6 posts categorized "Sports"

Injury & Athletics: dealing with disappointment

March 24, 2014

To be involved with "competitive sports" is a luxury in and of itself.  We pay a premium for more practices, then we pay for matching outfits, and then we pay again for our children to compete in their matching outfits.  What a racket!  But: that's another story.

Our 10-year old came home one day last year stating she wanted to compete in gymnastics, and she said the coaches thought she might be good at it.  The cost would be twice as much, the practice time would be almost three times as much.  She wanted to do it, so we supported her.

She had a great competitive season this spring, bringing home second and third place overall in her two meets this spring.  She loved going to practice and never complained that it ran too late or that she was too tired to go.  We could tell she loved the sport, and - even if her parents knew little about it - we wanted to support her if we could.

Last week, when her dad picked her up from practice, she was sitting on the side-line with her leg iced and elevated.  Her coach carried her out to her dad and reported that she twisted her ankle while practicing vault.  Her dad reports that he felt his heart sink.  As athletes ourselves (albeit recreational ones, at this point), we hate to miss out any training time or games due to injury.  We hate to feel mortal.

In the following days, we confirmed she had an "incomplete fracture" in her foot, and she was on crutches.  The doctor advised no weight on the foot for 3 weeks.  Already, we were going through the calendar in our head: she would miss the state gymnastics meet, and she would miss a few other events.  Several times we asked the doctor: "So, when do you think she'll be on it again?"  We didn't want to hear it.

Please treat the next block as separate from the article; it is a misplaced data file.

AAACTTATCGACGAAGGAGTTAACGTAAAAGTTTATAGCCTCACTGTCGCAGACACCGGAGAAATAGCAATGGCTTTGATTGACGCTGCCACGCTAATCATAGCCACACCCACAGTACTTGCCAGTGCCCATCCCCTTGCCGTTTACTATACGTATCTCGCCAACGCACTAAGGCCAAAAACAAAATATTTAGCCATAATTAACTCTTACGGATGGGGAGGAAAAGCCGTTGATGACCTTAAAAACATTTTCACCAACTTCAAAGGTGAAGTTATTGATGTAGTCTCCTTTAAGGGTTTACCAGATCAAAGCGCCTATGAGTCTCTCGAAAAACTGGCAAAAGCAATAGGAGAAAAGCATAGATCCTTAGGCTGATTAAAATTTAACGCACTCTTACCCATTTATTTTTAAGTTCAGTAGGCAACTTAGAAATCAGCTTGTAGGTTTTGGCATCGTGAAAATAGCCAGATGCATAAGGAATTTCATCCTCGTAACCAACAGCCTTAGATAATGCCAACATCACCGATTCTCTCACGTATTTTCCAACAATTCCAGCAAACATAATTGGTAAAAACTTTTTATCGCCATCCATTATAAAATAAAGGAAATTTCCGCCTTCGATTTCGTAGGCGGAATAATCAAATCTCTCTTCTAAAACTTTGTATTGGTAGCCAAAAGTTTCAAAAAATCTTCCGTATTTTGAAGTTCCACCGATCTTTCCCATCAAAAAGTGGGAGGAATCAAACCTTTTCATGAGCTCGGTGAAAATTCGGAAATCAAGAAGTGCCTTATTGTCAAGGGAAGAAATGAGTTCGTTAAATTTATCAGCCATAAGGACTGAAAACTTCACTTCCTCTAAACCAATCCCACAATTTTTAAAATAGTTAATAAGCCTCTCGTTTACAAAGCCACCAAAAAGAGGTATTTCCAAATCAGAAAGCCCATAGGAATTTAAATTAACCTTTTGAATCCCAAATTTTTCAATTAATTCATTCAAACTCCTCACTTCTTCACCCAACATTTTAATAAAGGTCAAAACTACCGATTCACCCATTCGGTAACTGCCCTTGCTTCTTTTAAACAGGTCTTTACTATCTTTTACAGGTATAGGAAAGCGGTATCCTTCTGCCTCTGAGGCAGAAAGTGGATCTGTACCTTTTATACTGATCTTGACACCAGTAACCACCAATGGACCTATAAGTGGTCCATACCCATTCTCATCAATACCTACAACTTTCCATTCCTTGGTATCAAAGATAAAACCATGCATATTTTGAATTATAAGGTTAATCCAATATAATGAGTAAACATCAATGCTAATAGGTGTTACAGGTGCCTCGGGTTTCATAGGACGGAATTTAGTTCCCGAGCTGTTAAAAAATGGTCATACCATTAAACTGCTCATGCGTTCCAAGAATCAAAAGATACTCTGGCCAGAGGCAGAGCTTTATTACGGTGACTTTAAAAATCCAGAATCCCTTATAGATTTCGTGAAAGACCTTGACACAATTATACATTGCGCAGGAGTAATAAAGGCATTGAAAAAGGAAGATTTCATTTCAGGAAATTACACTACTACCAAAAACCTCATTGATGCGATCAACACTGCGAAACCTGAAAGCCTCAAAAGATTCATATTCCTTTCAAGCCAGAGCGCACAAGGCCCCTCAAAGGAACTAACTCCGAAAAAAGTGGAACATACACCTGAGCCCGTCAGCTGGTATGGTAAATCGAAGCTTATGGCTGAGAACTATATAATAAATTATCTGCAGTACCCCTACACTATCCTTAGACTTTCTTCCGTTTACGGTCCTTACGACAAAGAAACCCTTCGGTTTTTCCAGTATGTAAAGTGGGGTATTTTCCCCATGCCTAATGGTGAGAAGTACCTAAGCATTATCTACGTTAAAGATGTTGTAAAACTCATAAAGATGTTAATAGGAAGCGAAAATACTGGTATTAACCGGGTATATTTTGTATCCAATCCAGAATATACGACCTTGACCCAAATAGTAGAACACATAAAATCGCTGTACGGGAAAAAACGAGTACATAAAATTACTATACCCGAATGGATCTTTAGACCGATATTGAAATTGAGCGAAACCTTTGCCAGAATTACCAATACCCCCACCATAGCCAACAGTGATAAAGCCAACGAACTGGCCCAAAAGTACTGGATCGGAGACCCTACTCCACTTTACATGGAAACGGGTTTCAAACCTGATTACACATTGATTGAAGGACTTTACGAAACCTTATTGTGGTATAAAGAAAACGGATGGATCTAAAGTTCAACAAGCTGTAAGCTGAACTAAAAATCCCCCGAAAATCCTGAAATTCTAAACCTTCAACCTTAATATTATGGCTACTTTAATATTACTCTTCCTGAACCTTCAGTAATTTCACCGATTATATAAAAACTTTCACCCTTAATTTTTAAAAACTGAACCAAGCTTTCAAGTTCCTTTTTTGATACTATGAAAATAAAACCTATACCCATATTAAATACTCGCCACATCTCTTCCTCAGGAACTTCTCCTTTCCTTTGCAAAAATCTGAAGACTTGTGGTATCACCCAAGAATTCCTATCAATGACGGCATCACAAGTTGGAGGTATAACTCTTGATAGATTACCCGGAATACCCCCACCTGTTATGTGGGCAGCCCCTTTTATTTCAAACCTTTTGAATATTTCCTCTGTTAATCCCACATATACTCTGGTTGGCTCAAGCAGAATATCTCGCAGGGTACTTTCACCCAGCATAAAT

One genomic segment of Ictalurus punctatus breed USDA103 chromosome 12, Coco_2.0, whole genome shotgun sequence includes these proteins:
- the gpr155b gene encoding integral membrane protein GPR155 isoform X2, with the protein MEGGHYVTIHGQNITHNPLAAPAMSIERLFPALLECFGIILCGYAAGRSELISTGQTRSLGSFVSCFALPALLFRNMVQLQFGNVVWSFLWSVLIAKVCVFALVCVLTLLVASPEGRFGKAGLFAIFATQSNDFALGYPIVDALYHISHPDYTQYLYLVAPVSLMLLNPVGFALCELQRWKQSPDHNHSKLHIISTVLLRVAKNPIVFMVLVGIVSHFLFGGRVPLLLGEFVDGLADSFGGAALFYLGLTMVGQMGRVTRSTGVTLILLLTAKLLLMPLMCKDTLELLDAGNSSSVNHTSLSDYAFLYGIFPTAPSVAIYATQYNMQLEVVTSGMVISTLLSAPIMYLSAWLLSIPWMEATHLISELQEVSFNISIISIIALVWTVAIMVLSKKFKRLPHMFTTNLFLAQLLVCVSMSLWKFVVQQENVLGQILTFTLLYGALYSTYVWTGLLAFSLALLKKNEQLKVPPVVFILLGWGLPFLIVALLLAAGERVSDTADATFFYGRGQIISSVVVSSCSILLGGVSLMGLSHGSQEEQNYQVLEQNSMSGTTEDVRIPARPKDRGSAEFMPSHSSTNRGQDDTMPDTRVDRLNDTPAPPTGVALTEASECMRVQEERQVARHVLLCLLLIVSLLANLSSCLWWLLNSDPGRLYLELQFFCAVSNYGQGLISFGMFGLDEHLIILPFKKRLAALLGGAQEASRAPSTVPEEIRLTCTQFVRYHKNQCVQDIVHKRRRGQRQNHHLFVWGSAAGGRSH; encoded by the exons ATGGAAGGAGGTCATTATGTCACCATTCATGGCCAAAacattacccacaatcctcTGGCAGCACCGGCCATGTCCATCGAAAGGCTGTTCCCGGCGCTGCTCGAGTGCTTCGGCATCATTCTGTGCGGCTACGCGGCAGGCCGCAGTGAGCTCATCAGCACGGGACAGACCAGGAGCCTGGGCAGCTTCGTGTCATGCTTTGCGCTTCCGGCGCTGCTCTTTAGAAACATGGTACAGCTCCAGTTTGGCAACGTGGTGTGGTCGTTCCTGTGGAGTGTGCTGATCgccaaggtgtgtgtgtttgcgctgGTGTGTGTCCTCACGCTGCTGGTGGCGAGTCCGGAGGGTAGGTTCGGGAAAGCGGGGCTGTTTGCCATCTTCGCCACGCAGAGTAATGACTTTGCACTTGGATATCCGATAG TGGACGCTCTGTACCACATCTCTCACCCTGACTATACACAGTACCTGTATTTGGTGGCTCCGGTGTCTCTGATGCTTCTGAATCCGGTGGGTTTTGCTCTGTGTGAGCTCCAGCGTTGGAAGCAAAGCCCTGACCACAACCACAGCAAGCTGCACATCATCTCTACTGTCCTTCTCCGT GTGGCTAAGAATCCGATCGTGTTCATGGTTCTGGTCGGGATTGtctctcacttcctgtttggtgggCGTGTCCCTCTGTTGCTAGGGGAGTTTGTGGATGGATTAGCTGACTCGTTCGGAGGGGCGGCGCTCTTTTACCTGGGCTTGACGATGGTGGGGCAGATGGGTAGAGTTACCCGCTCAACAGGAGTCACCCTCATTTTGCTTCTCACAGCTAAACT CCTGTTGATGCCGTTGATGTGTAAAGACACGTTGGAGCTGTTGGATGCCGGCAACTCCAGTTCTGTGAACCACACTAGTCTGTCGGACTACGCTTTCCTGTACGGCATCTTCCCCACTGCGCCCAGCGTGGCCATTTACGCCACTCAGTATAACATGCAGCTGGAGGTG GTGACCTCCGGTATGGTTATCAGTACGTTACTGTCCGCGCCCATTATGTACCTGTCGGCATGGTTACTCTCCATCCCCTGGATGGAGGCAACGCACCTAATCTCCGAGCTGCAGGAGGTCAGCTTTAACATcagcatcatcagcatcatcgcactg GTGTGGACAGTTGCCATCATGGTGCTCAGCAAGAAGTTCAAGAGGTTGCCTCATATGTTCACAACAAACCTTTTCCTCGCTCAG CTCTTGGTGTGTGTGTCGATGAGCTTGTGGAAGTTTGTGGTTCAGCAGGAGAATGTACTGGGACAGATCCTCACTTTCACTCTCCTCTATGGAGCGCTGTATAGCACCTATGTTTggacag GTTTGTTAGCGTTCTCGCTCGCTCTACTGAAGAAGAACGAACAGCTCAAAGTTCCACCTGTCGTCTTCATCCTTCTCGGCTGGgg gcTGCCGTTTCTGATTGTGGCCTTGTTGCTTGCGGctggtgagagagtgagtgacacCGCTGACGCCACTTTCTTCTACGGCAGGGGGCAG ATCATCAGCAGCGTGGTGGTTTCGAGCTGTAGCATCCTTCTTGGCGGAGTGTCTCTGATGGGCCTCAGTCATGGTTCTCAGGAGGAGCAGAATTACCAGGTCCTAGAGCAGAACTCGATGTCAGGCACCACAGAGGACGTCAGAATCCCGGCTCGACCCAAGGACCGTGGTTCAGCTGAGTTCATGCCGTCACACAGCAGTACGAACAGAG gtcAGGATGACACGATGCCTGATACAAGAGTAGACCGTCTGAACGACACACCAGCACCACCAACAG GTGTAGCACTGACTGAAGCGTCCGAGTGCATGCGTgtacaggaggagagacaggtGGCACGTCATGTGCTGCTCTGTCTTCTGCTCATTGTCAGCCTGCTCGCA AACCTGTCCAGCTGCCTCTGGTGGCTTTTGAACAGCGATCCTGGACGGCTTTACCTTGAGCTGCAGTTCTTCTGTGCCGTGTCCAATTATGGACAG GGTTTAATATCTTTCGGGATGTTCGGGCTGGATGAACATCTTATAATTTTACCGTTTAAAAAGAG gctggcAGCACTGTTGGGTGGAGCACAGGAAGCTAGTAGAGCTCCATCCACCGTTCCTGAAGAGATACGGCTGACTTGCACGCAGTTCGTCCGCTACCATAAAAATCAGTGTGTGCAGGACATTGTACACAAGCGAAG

Knowing our daughter, it is taking everything out of her to stay still.  She is one who can barely get through her homework without doing a front walkover or going to dribble a basketball.  After homework, she always asks to go outside to shoot hoops or rollerblade.  She is an active girl, and - yet - she is keeping her disappointment quiet.  She admits she is so sad to miss the state championship, but she knows there will be next year and the year after and then the year after that.  I admire her for her patience, for her positive spirit, for quietly listening to her body (I keep urging her to try to bear some weight, "Maybe it's already almost healed?", and she shakes her head "no"), for keeping her eyes bright and wide as she waits for the right time to resume.  Little does she know that I'm taking a cue from her, too, learning that we need to accept our own mortality and slow down when our body says to.

Throwback Thursday: Extracurricular Activities

September 19, 2013

As we settle into our school-years, some of us settle into a schedule of extracurricular activities.  Today's Throwback Thursday recounts past conversations on extracurriculars:

And some open threads:

And - finally - what do you do while waiting?

Pushing toward activities with the littles: Yea or Nay?

November 15, 2011

We seem to have entered a period of hibernation. Last year at this time, we were excitedly participating in wrestling three days a week plus weekends, and Lego club, and I was biking the boys three (plus) miles away to school, and I barely had time to breathe. I spent most of my winter feeling that I should have gotten up earlier or stayed up later. I rushed everywhere.

This year Truman is at a much closer school, and not in any after-school clubs. I've been trying to get Everett re-enrolled in school after several months of a homeschooling respite, but... ok, a story for another day. Let's just sum up: no Lego club. And after a very busy fall of coaching for me, I asked the boys if they wanted to do wrestling club again this year. "Ummm... I'm tired," said Everett. You mean, every day you're tired? "At wrestling. I just think I'd be tired." Truman? "Well... maybe... I think 'no.'"